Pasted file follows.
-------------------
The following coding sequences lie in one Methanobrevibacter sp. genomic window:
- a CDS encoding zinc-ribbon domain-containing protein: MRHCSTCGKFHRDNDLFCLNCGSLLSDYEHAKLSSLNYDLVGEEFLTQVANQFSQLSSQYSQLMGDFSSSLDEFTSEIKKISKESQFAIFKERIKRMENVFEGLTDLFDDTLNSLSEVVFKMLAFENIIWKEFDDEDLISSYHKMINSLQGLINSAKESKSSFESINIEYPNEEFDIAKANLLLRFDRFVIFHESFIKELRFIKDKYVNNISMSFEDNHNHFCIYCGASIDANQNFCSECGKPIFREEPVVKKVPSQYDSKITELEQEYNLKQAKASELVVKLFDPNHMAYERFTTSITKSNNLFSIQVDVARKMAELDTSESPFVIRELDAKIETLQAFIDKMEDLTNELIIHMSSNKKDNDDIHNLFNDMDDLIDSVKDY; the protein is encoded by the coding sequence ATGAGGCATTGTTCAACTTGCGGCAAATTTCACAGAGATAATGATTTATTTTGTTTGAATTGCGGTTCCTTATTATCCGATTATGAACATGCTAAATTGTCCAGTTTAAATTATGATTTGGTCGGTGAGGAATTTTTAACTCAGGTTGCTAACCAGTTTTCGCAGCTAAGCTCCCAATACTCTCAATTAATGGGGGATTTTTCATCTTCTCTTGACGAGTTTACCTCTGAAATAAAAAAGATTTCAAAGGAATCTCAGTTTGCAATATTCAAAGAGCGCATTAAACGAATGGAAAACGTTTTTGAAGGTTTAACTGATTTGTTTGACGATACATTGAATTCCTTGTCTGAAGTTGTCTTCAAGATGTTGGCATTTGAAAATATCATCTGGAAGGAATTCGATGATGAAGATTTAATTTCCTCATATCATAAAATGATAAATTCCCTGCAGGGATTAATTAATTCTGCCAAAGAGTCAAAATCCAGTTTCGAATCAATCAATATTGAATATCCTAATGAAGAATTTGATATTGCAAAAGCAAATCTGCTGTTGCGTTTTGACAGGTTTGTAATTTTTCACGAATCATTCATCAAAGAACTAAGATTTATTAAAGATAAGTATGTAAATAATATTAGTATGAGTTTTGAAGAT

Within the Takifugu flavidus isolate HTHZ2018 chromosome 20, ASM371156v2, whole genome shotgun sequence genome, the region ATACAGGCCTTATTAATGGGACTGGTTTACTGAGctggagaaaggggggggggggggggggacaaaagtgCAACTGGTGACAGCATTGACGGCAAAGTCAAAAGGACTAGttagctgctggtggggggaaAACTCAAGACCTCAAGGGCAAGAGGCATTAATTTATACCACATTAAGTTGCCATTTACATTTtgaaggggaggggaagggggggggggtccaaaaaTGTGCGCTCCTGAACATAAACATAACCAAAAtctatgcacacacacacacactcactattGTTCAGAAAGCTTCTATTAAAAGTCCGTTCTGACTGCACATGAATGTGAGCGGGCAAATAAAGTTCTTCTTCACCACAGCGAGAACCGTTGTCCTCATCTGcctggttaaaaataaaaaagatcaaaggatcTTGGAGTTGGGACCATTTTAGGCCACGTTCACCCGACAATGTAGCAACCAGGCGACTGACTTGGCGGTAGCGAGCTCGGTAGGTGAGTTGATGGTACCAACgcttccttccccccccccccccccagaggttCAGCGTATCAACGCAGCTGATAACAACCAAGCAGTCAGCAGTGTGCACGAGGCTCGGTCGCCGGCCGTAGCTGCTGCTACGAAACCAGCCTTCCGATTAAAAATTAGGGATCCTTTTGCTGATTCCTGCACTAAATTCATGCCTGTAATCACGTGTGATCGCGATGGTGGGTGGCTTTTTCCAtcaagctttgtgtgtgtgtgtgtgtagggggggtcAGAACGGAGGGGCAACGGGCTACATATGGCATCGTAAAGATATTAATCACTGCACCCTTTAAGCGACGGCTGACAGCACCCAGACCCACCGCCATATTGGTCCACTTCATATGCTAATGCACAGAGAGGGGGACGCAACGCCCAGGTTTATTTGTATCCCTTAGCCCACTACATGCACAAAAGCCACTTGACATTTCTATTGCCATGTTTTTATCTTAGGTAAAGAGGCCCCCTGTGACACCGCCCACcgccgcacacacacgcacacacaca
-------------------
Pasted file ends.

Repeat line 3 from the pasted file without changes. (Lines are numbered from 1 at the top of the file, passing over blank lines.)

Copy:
Within the Takifugu flavidus isolate HTHZ2018 chromosome 20, ASM371156v2, whole genome shotgun sequence genome, the region ATACAGGCCTTATTAATGGGACTGGTTTACTGAGctggagaaaggggggggggggggggggacaaaagtgCAACTGGTGACAGCATTGACGGCAAAGTCAAAAGGACTAGttagctgctggtggggggaaAACTCAAGACCTCAAGGGCAAGAGGCATTAATTTATACCACATTAAGTTGCCATTTACATTTtgaaggggaggggaagggggggggggtccaaaaaTGTGCGCTCCTGAACATAAACATAACCAAAAtctatgcacacacacacacactcactattGTTCAGAAAGCTTCTATTAAAAGTCCGTTCTGACTGCACATGAATGTGAGCGGGCAAATAAAGTTCTTCTTCACCACAGCGAGAACCGTTGTCCTCATCTGcctggttaaaaataaaaaagatcaaaggatcTTGGAGTTGGGACCATTTTAGGCCACGTTCACCCGACAATGTAGCAACCAGGCGACTGACTTGGCGGTAGCGAGCTCGGTAGGTGAGTTGATGGTACCAACgcttccttccccccccccccccccagaggttCAGCGTATCAACGCAGCTGATAACAACCAAGCAGTCAGCAGTGTGCACGAGGCTCGGTCGCCGGCCGTAGCTGCTGCTACGAAACCAGCCTTCCGATTAAAAATTAGGGATCCTTTTGCTGATTCCTGCACTAAATTCATGCCTGTAATCACGTGTGATCGCGATGGTGGGTGGCTTTTTCCAtcaagctttgtgtgtgtgtgtgtgtagggggggtcAGAACGGAGGGGCAACGGGCTACATATGGCATCGTAAAGATATTAATCACTGCACCCTTTAAGCGACGGCTGACAGCACCCAGACCCACCGCCATATTGGTCCACTTCATATGCTAATGCACAGAGAGGGGGACGCAACGCCCAGGTTTATTTGTATCCCTTAGCCCACTACATGCACAAAAGCCACTTGACATTTCTATTGCCATGTTTTTATCTTAGGTAAAGAGGCCCCCTGTGACACCGCCCACcgccgcacacacacgcacacacaca